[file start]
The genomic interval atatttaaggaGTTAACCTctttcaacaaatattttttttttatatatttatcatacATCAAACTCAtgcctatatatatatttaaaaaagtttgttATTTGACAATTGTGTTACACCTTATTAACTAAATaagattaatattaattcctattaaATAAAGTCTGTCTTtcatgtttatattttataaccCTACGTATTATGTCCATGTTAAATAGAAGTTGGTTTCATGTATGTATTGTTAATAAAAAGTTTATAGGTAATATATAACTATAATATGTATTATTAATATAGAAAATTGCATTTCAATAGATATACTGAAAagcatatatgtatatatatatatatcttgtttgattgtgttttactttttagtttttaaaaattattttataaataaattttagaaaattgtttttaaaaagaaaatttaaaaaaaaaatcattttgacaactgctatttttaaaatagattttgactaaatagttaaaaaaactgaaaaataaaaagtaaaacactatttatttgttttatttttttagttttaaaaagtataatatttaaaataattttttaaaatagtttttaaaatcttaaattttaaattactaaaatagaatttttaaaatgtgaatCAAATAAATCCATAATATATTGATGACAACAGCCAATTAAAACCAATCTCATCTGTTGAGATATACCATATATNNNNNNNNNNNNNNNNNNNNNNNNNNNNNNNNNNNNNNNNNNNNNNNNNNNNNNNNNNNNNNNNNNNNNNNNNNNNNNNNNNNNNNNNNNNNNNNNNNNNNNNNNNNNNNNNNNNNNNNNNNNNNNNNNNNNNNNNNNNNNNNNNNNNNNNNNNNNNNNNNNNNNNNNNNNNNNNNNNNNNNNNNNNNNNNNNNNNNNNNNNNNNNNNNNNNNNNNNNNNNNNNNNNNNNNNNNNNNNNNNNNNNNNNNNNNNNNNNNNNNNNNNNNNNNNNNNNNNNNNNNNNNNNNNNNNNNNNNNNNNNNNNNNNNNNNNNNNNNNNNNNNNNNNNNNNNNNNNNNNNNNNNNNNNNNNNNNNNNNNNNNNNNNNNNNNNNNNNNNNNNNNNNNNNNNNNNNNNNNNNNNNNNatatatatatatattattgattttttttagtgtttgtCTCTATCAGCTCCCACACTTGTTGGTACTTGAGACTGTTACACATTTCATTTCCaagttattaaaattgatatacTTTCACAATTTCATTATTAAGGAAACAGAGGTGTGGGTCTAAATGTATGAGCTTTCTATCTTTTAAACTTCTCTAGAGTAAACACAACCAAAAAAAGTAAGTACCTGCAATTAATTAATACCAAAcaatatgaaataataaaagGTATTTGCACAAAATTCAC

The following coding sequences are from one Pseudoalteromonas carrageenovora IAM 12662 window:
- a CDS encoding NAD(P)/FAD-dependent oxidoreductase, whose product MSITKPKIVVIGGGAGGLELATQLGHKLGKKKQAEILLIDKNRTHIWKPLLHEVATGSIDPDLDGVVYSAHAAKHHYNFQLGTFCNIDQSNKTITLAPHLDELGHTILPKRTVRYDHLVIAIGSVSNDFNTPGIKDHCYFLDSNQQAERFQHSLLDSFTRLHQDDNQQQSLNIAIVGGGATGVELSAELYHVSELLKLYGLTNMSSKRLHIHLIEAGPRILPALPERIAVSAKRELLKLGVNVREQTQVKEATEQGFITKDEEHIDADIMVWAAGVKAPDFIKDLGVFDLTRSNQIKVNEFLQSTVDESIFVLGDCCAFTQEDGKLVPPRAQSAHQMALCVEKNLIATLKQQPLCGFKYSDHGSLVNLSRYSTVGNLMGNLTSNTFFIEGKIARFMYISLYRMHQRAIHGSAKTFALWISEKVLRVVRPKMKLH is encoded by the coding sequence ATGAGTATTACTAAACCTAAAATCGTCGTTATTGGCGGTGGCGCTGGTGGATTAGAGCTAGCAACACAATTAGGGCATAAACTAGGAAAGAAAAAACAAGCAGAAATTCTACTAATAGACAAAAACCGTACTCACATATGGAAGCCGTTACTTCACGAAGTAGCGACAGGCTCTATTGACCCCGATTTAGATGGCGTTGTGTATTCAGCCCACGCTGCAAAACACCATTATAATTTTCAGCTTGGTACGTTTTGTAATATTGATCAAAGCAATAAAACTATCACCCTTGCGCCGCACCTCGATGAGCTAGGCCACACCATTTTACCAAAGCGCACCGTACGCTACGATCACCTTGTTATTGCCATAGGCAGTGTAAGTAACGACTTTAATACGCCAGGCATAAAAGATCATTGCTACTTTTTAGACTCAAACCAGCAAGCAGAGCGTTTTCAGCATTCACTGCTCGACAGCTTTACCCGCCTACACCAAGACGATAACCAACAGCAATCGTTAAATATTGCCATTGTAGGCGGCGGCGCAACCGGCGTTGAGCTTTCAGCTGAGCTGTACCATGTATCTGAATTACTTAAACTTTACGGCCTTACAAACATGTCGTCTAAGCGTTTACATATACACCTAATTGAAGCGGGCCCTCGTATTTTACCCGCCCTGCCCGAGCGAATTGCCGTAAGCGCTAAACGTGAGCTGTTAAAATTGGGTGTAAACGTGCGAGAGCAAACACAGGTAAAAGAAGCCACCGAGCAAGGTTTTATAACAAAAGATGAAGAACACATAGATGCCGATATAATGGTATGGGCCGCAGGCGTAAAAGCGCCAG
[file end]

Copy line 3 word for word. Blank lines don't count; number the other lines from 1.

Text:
- a CDS encoding NAD(P)/FAD-dependent oxidoreductase, whose product MSITKPKIVVIGGGAGGLELATQLGHKLGKKKQAEILLIDKNRTHIWKPLLHEVATGSIDPDLDGVVYSAHAAKHHYNFQLGTFCNIDQSNKTITLAPHLDELGHTILPKRTVRYDHLVIAIGSVSNDFNTPGIKDHCYFLDSNQQAERFQHSLLDSFTRLHQDDNQQQSLNIAIVGGGATGVELSAELYHVSELLKLYGLTNMSSKRLHIHLIEAGPRILPALPERIAVSAKRELLKLGVNVREQTQVKEATEQGFITKDEEHIDADIMVWAAGVKAPDFIKDLGVFDLTRSNQIKVNEFLQSTVDESIFVLGDCCAFTQEDGKLVPPRAQSAHQMALCVEKNLIATLKQQPLCGFKYSDHGSLVNLSRYSTVGNLMGNLTSNTFFIEGKIARFMYISLYRMHQRAIHGSAKTFALWISEKVLRVVRPKMKLH is encoded by the coding sequence ATGAGTATTACTAAACCTAAAATCGTCGTTATTGGCGGTGGCGCTGGTGGATTAGAGCTAGCAACACAATTAGGGCATAAACTAGGAAAGAAAAAACAAGCAGAAATTCTACTAATAGACAAAAACCGTACTCACATATGGAAGCCGTTACTTCACGAAGTAGCGACAGGCTCTATTGACCCCGATTTAGATGGCGTTGTGTATTCAGCCCACGCTGCAAAACACCATTATAATTTTCAGCTTGGTACGTTTTGTAATATTGATCAAAGCAATAAAACTATCACCCTTGCGCCGCACCTCGATGAGCTAGGCCACACCATTTTACCAAAGCGCACCGTACGCTACGATCACCTTGTTATTGCCATAGGCAGTGTAAGTAACGACTTTAATACGCCAGGCATAAAAGATCATTGCTACTTTTTAGACTCAAACCAGCAAGCAGAGCGTTTTCAGCATTCACTGCTCGACAGCTTTACCCGCCTACACCAAGACGATAACCAACAGCAATCGTTAAATATTGCCATTGTAGGCGGCGGCGCAACCGGCGTTGAGCTTTCAGCTGAGCTGTACCATGTATCTGAATTACTTAAACTTTACGGCCTTACAAACATGTCGTCTAAGCGTTTACATATACACCTAATTGAAGCGGGCCCTCGTATTTTACCCGCCCTGCCCGAGCGAATTGCCGTAAGCGCTAAACGTGAGCTGTTAAAATTGGGTGTAAACGTGCGAGAGCAAACACAGGTAAAAGAAGCCACCGAGCAAGGTTTTATAACAAAAGATGAAGAACACATAGATGCCGATATAATGGTATGGGCCGCAGGCGTAAAAGCGCCAG